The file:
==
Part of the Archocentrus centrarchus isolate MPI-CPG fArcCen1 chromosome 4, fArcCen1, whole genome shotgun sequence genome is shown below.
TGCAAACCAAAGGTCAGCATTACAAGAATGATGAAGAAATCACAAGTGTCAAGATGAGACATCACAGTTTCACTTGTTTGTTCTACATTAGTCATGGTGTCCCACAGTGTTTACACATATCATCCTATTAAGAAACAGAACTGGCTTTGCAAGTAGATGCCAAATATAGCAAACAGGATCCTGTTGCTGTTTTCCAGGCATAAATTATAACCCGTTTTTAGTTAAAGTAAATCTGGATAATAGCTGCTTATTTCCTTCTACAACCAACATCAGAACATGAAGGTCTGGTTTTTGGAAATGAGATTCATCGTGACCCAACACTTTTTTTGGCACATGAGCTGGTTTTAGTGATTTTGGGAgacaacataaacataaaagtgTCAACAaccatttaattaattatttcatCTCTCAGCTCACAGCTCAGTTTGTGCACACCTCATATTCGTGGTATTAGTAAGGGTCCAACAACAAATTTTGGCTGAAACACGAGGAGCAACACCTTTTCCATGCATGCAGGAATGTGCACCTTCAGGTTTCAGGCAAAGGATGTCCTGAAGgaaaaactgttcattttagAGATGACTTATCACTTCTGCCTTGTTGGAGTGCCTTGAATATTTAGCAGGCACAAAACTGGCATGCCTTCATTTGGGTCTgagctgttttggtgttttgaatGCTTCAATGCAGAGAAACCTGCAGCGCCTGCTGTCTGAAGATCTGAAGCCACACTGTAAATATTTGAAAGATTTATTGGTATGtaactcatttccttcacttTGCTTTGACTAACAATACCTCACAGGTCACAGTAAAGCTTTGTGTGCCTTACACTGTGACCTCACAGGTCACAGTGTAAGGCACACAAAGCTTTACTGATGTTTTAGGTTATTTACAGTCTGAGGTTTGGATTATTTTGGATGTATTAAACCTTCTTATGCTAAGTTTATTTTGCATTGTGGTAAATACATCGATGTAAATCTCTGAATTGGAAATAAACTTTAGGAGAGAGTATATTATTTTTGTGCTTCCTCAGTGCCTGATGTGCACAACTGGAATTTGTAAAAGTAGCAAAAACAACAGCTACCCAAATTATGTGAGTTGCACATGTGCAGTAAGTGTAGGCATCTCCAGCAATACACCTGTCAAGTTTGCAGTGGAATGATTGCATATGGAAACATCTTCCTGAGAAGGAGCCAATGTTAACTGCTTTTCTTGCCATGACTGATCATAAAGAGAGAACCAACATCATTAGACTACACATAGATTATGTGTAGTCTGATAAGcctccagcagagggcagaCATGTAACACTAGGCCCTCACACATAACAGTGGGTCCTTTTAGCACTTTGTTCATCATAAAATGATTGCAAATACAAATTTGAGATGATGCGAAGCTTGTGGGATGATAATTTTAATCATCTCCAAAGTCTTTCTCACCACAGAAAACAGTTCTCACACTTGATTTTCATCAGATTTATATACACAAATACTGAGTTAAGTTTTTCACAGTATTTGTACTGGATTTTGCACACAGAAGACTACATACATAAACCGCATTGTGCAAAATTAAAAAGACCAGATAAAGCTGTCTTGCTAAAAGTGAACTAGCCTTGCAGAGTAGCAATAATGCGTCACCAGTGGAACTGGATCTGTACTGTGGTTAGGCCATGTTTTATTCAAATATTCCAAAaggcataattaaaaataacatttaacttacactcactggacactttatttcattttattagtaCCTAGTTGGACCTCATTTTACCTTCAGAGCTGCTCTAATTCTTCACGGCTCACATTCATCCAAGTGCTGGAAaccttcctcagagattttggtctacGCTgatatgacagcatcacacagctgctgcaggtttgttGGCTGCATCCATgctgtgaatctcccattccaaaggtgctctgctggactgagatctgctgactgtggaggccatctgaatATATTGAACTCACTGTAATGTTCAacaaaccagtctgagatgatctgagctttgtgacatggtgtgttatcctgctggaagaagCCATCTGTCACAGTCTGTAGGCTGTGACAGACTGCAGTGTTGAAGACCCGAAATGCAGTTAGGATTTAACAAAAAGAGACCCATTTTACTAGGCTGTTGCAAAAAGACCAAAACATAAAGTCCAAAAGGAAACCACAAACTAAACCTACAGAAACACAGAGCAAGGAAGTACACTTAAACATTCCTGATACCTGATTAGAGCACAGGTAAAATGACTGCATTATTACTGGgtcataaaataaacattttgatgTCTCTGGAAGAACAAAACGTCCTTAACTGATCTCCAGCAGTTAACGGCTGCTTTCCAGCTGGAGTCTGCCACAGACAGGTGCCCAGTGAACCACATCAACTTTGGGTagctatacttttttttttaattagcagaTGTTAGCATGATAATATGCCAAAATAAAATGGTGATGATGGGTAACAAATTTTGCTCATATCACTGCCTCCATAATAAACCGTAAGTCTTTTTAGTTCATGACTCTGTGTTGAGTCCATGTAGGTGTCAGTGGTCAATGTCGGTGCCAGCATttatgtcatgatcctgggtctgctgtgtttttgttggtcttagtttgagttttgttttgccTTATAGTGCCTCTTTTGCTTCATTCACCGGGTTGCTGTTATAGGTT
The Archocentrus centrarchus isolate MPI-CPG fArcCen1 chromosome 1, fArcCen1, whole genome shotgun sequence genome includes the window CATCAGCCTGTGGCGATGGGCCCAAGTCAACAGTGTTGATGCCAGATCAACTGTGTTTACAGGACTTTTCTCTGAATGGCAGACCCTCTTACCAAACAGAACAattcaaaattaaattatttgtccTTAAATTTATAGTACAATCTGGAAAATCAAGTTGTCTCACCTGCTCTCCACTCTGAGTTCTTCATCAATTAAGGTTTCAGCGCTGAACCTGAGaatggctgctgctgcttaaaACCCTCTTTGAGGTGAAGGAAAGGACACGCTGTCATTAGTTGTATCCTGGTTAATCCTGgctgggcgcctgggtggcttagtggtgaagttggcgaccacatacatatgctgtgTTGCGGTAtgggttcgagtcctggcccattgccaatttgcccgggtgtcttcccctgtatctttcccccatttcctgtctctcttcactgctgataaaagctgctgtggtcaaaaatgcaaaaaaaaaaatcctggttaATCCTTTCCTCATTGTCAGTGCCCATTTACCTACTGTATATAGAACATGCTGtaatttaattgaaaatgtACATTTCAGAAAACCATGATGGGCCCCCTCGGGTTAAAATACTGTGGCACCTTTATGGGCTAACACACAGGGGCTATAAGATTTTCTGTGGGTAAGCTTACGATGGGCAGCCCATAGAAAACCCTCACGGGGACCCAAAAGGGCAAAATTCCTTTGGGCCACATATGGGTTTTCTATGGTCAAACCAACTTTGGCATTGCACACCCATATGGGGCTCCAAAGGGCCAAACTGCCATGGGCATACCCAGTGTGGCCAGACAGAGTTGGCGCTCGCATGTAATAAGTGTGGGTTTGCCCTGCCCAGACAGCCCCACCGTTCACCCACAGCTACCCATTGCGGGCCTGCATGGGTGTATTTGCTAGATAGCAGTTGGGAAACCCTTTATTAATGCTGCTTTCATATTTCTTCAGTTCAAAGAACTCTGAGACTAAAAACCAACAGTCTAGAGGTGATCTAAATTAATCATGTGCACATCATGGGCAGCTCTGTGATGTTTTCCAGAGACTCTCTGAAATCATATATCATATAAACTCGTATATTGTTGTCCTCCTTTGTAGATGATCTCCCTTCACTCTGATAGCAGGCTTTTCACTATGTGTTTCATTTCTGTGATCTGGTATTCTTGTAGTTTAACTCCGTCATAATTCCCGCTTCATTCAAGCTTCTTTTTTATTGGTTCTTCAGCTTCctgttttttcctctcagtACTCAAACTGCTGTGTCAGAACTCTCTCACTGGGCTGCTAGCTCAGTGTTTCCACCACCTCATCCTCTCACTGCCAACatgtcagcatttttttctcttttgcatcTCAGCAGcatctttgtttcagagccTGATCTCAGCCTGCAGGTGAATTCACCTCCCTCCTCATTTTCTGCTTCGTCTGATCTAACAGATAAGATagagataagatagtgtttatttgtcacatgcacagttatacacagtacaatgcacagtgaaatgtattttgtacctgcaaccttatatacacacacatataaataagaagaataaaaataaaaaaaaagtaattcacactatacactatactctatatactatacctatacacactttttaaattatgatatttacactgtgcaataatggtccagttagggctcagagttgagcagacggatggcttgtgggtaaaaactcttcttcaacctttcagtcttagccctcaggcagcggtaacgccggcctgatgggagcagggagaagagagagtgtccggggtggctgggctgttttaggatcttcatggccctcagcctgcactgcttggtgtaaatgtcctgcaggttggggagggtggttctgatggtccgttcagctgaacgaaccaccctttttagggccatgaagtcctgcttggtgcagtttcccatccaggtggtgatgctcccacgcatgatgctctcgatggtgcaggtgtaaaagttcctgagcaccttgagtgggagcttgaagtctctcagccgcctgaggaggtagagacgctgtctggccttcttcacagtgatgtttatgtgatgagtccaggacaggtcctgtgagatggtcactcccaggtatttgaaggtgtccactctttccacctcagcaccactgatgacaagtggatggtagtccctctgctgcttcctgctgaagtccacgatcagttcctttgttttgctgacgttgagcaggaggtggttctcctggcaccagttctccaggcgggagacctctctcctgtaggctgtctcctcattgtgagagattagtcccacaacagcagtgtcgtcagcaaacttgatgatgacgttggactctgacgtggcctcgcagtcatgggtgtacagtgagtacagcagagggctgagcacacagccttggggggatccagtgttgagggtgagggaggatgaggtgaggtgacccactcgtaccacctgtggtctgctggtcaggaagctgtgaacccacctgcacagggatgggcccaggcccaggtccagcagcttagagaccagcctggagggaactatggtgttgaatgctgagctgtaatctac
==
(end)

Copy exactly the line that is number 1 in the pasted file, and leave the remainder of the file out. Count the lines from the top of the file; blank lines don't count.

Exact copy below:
Part of the Archocentrus centrarchus isolate MPI-CPG fArcCen1 chromosome 4, fArcCen1, whole genome shotgun sequence genome is shown below.